Comet Flyby Has Mars in an Uproar!

12 Mar 2016

A close encounter with Comet Siding Spring (C/2013 A1) in October of 2014 has now shown that Mars magnetic field was thrown into an uproar.

Even though most of the sensitive equipment on NASA’s Mars Atmosphere and Volatile Evolution (MAVEN) spacecraft had to be powered-down before the comet’s arrival to protect it, MAVEN’s magnetometer remained on. And it’s a good thing too, as it continued to conduct observations from a front-row seat during the comet’s remarkably close flyby.

The close encounter between Comet Siding Spring and Mars flooded the planet with an invisible tide of charged particles from the comet's coma. The dense inner coma reached the surface of the planet, or nearly so. The comet's powerful magnetic field temporarily merged with, and overwhelmed, the planet's weak field, as shown in this artist's depiction. NASA/Goddard

Artist’s depiction courtesy of NASA/Goddard

This rare event gave scientists a perfect view of the havoc wreaked on Mars magnetic environment (magnetosphere) as the comet zipped by. .

The effect was temporary but profound.

A MAVEN science team member at NASA’s Goddard Space Flight Center in Greenbelt, Maryland. Jared Espley gave this statement;

“Comet Siding Spring plunged the magnetic field around Mars into chaos. We think the encounter blew away part of Mars’ upper atmosphere, much like a strong solar storm would.”

The picture above depicts an artists rendition of the close encounter between Comet Siding Spring and Mars which flooded the planet with an invisible tide of charged particles from the comet’s coma. The dense inner coma almost reached the surface of the planet. The comet’s powerful magnetic field then temporarily merged with, and overwhelmed, the planet’s weak field.

To further explain the incident, Mars simply doesn’t have a strong magnetosphere, so when the comet came in close contact with the dusty world, it redirected the solar wind around the planet (like a rock diverting the flow of water in a creek). This is due to the fact that Mars’ atmosphere is made up of plasma and a layer of electrically charged particles and gas molecules. Once these charged particles in the solar wind interact with this plasma, they move around to create currents, which in turn induce a magnetic field.

Although Comet Siding Spring has a nucleus that is relatively small (1/3 mile or 0.5 kilometers) the comet itself is expansive stretching out 600,000 miles (1,000,000 kilometers) in every direction. It is also surrounded by a magnetic field which is what caused all the chaos on Mars.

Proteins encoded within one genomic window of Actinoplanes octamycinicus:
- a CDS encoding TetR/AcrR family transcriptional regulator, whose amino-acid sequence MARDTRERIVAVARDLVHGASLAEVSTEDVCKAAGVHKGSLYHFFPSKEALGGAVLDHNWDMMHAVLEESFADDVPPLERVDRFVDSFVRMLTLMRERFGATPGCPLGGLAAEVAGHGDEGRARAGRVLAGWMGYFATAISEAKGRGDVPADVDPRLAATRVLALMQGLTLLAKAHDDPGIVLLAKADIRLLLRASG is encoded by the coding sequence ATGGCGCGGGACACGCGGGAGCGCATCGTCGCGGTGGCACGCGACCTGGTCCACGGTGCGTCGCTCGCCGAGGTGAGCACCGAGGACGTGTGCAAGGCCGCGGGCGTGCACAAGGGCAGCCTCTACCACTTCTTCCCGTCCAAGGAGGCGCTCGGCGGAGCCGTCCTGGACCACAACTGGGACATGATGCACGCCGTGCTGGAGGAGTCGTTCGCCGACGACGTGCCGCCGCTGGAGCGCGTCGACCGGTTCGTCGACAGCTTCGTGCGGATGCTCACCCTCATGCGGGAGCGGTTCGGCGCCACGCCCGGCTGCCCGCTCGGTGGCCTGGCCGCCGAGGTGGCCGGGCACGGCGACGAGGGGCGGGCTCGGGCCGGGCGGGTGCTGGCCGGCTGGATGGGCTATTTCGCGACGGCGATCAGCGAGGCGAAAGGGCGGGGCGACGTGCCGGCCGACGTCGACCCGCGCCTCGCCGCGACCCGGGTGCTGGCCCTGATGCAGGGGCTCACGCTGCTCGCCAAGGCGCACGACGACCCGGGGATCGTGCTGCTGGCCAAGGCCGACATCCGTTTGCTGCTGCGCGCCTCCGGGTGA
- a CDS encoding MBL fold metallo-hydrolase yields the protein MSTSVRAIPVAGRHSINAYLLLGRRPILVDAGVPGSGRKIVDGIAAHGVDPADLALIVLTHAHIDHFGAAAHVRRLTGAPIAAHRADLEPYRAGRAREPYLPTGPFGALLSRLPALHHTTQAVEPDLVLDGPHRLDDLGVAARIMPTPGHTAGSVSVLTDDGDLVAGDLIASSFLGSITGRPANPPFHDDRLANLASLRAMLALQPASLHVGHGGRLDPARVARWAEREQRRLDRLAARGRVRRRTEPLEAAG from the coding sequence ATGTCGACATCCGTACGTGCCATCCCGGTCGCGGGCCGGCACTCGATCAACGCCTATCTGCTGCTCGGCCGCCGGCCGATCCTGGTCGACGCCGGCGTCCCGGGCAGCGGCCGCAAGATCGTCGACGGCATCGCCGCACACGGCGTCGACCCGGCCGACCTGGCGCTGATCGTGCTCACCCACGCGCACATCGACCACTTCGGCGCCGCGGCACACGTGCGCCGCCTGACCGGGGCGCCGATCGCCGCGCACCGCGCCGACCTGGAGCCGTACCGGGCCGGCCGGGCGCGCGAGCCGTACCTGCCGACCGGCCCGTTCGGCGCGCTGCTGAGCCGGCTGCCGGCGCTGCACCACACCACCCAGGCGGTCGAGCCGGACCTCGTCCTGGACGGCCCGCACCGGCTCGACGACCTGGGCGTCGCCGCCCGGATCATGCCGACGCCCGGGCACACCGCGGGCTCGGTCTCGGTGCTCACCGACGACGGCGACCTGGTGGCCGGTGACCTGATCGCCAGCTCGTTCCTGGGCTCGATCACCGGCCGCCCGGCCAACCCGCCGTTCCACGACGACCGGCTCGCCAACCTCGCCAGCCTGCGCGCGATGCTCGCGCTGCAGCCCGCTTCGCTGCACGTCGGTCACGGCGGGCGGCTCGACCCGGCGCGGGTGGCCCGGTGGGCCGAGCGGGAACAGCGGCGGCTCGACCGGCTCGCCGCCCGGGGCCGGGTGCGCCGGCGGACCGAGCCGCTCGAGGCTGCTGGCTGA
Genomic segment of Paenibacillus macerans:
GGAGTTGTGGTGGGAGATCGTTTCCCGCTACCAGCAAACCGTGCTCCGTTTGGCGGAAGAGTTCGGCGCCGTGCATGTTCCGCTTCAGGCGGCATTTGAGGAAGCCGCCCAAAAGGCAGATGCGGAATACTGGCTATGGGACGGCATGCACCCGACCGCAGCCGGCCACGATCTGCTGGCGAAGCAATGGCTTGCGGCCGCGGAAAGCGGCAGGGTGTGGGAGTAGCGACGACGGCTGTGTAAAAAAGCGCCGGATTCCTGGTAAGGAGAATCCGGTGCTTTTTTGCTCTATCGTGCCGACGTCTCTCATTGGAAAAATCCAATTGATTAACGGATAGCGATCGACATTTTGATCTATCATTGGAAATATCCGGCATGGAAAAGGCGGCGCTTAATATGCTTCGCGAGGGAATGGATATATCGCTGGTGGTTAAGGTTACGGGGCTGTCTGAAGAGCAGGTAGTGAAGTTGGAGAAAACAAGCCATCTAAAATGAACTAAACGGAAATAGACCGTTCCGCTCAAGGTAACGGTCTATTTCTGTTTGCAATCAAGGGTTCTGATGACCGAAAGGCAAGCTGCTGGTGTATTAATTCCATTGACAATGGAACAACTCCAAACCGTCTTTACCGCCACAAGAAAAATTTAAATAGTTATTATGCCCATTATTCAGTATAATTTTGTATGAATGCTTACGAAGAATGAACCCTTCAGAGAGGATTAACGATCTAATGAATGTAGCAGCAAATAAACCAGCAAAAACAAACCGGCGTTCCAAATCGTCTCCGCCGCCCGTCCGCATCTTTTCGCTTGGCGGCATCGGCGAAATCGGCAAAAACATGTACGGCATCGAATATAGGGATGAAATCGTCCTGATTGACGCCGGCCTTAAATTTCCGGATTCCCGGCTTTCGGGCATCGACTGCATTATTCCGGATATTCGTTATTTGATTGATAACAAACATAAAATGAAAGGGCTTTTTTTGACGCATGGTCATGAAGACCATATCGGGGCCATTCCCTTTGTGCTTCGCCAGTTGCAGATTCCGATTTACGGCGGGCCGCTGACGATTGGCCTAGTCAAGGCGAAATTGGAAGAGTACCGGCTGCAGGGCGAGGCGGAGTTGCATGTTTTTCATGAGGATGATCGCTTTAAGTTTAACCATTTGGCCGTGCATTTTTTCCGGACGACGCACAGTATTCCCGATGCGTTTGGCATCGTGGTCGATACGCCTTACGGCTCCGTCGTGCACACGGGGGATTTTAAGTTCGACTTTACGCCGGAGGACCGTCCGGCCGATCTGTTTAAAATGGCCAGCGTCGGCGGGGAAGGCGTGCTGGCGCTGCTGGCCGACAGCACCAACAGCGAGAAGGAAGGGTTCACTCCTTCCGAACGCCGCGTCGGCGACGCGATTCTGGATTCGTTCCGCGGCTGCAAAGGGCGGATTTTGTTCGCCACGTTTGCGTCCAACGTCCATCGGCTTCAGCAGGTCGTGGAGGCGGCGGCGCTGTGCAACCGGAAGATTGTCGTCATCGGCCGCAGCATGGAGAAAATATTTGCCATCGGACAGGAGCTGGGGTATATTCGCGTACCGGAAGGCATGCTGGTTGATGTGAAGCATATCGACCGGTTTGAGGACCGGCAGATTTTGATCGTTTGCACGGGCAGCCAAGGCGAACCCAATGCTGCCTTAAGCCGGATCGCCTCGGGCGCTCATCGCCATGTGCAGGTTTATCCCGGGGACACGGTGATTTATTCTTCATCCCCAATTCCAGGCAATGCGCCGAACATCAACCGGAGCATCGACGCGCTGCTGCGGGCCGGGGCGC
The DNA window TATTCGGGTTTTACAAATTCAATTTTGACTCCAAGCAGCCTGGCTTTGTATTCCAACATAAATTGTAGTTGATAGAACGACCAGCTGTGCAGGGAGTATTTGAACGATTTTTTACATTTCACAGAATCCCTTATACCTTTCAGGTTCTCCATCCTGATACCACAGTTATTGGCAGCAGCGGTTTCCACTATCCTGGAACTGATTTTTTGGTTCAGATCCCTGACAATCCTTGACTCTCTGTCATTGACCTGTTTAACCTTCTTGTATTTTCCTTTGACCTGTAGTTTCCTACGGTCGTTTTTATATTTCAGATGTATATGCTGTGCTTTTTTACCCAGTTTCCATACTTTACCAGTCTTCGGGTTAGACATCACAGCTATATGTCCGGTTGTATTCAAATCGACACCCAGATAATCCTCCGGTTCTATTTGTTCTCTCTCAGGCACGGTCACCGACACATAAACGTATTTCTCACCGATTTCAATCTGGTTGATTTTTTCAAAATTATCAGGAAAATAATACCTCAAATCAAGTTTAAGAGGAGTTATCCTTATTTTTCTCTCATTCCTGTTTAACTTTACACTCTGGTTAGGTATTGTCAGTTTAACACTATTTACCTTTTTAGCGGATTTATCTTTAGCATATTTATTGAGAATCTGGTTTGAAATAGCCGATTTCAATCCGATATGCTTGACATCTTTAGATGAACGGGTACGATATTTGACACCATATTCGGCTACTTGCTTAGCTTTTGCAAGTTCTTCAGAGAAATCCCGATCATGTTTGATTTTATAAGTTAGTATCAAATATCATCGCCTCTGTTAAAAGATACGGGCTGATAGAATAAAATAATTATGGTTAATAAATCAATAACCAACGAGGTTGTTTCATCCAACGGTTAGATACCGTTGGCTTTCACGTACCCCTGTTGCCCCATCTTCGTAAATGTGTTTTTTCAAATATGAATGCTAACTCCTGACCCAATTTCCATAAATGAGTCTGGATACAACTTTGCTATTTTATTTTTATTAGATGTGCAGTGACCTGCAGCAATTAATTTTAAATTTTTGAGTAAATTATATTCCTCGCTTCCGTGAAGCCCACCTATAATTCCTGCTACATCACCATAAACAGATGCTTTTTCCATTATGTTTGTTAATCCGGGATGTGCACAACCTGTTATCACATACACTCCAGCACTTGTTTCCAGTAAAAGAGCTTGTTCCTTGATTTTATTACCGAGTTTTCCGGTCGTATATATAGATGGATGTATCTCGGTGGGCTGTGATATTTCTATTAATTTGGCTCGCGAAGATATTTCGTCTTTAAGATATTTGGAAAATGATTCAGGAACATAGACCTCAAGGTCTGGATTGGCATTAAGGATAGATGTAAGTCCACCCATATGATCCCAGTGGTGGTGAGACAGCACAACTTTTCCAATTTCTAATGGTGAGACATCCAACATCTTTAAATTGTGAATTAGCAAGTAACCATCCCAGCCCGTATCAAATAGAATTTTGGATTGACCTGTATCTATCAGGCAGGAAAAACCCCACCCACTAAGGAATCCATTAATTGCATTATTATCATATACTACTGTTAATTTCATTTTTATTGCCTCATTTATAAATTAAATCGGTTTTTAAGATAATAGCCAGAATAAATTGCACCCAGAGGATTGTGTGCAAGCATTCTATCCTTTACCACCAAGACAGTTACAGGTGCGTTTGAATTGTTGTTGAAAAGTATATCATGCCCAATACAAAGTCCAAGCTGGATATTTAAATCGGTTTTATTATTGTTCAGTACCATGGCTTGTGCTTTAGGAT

Comet Siding Spring passing by Mars. Photo courtesy of NASA.

Comet Siding Spring passing by Mars. Photo courtesy of NASA.

When Comet Siding Spring passed Mars, the two celestial bodies came within about 87,000 miles (140,000 kilometers) of each other. The comet’s coma covered the planet for several hours, with the dense inner coma nearly reaching the surface. This caused Mars to be flooded with an invisible tide of charged particles from the coma, and the powerful magnetic field around the comet temporarily merged with and overwhelmed the planet’s own weak one.

Epsley once again explains;

“The main action took place during the comet’s closest approach, but the planet’s magnetosphere began to feel some effects as soon as it entered the outer edge of the comet’s coma.”

Mars was indeed feeling the first effects of Comet Siding Spring which showed some regions of the magnetosphere beginning to realign and point in different directions. As the comet grew closer to Mars these effects built in intensity, almost making the planet’s magnetic field flap like a flag in the wind. By the time the comet was at its closest and its plasma was the densest, Mars’ magnetic field was in a complete and utter uproar. Even hours after the comet’s departure, some disruption continued to be measured.

All this chaos led researchers to theorize that perhaps the effects of the plasma tide were similar to those of a strong but short-lived solar storm. And like a solar storm, the comet’s close passage likely fueled a temporary surge in the amount of gas escaping from Mars’ upper atmosphere. Over time, those storms took their toll on the atmosphere.

Bruce Jakosky from the University of Colorado’s Laboratory for Atmospheric and Space Physics in Boulder. gave these final thoughts on the topic;

“With MAVEN, we’re trying to understand how the Sun and solar wind interact with Mars. By looking at how the magnetosphere of the comet and of Mars interact with each other, we’re getting a better understanding of the detailed processes that control each one.”

Mars is definitely a planet with many mysteries yet to be discovered. Stay tuned for more fascinating and mind-blowing facts.